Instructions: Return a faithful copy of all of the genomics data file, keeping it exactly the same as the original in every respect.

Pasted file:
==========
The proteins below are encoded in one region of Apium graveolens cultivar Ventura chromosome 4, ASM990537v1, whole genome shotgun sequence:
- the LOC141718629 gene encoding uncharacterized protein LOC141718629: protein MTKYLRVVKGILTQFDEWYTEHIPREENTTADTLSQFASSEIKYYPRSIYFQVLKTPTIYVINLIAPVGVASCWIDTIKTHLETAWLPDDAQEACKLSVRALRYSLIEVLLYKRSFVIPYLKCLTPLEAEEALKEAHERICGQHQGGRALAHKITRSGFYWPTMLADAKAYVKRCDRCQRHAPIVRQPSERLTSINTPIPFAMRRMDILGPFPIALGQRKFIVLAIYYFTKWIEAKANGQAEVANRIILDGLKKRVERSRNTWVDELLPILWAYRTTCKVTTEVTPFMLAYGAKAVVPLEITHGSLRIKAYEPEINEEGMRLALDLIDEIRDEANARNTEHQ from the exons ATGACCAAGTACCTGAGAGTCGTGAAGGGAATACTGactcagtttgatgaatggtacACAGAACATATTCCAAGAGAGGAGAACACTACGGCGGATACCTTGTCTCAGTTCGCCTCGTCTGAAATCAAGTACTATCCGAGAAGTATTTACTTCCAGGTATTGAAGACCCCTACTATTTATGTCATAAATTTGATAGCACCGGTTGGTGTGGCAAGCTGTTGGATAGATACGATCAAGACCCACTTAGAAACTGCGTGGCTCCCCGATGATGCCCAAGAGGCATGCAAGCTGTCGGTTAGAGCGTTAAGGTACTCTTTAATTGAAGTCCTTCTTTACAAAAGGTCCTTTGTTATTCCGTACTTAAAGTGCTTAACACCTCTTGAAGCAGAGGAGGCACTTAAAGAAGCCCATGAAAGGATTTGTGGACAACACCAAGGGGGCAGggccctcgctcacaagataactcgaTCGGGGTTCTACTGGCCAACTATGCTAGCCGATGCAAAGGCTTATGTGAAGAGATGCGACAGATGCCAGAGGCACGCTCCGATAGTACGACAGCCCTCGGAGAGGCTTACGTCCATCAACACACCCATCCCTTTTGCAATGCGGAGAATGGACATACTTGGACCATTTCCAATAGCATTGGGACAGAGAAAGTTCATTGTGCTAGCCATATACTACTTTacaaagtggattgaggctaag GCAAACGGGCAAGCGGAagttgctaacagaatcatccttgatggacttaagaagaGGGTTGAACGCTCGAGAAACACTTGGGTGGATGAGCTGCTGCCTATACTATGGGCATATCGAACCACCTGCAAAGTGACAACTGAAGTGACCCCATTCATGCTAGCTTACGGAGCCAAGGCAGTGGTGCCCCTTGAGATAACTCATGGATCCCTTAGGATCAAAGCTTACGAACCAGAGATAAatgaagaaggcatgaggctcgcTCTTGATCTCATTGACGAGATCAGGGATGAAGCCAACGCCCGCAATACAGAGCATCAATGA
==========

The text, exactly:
The proteins below are encoded in one region of Apium graveolens cultivar Ventura chromosome 4, ASM990537v1, whole genome shotgun sequence:
- the LOC141718629 gene encoding uncharacterized protein LOC141718629: protein MTKYLRVVKGILTQFDEWYTEHIPREENTTADTLSQFASSEIKYYPRSIYFQVLKTPTIYVINLIAPVGVASCWIDTIKTHLETAWLPDDAQEACKLSVRALRYSLIEVLLYKRSFVIPYLKCLTPLEAEEALKEAHERICGQHQGGRALAHKITRSGFYWPTMLADAKAYVKRCDRCQRHAPIVRQPSERLTSINTPIPFAMRRMDILGPFPIALGQRKFIVLAIYYFTKWIEAKANGQAEVANRIILDGLKKRVERSRNTWVDELLPILWAYRTTCKVTTEVTPFMLAYGAKAVVPLEITHGSLRIKAYEPEINEEGMRLALDLIDEIRDEANARNTEHQ from the exons ATGACCAAGTACCTGAGAGTCGTGAAGGGAATACTGactcagtttgatgaatggtacACAGAACATATTCCAAGAGAGGAGAACACTACGGCGGATACCTTGTCTCAGTTCGCCTCGTCTGAAATCAAGTACTATCCGAGAAGTATTTACTTCCAGGTATTGAAGACCCCTACTATTTATGTCATAAATTTGATAGCACCGGTTGGTGTGGCAAGCTGTTGGATAGATACGATCAAGACCCACTTAGAAACTGCGTGGCTCCCCGATGATGCCCAAGAGGCATGCAAGCTGTCGGTTAGAGCGTTAAGGTACTCTTTAATTGAAGTCCTTCTTTACAAAAGGTCCTTTGTTATTCCGTACTTAAAGTGCTTAACACCTCTTGAAGCAGAGGAGGCACTTAAAGAAGCCCATGAAAGGATTTGTGGACAACACCAAGGGGGCAGggccctcgctcacaagataactcgaTCGGGGTTCTACTGGCCAACTATGCTAGCCGATGCAAAGGCTTATGTGAAGAGATGCGACAGATGCCAGAGGCACGCTCCGATAGTACGACAGCCCTCGGAGAGGCTTACGTCCATCAACACACCCATCCCTTTTGCAATGCGGAGAATGGACATACTTGGACCATTTCCAATAGCATTGGGACAGAGAAAGTTCATTGTGCTAGCCATATACTACTTTacaaagtggattgaggctaag GCAAACGGGCAAGCGGAagttgctaacagaatcatccttgatggacttaagaagaGGGTTGAACGCTCGAGAAACACTTGGGTGGATGAGCTGCTGCCTATACTATGGGCATATCGAACCACCTGCAAAGTGACAACTGAAGTGACCCCATTCATGCTAGCTTACGGAGCCAAGGCAGTGGTGCCCCTTGAGATAACTCATGGATCCCTTAGGATCAAAGCTTACGAACCAGAGATAAatgaagaaggcatgaggctcgcTCTTGATCTCATTGACGAGATCAGGGATGAAGCCAACGCCCGCAATACAGAGCATCAATGA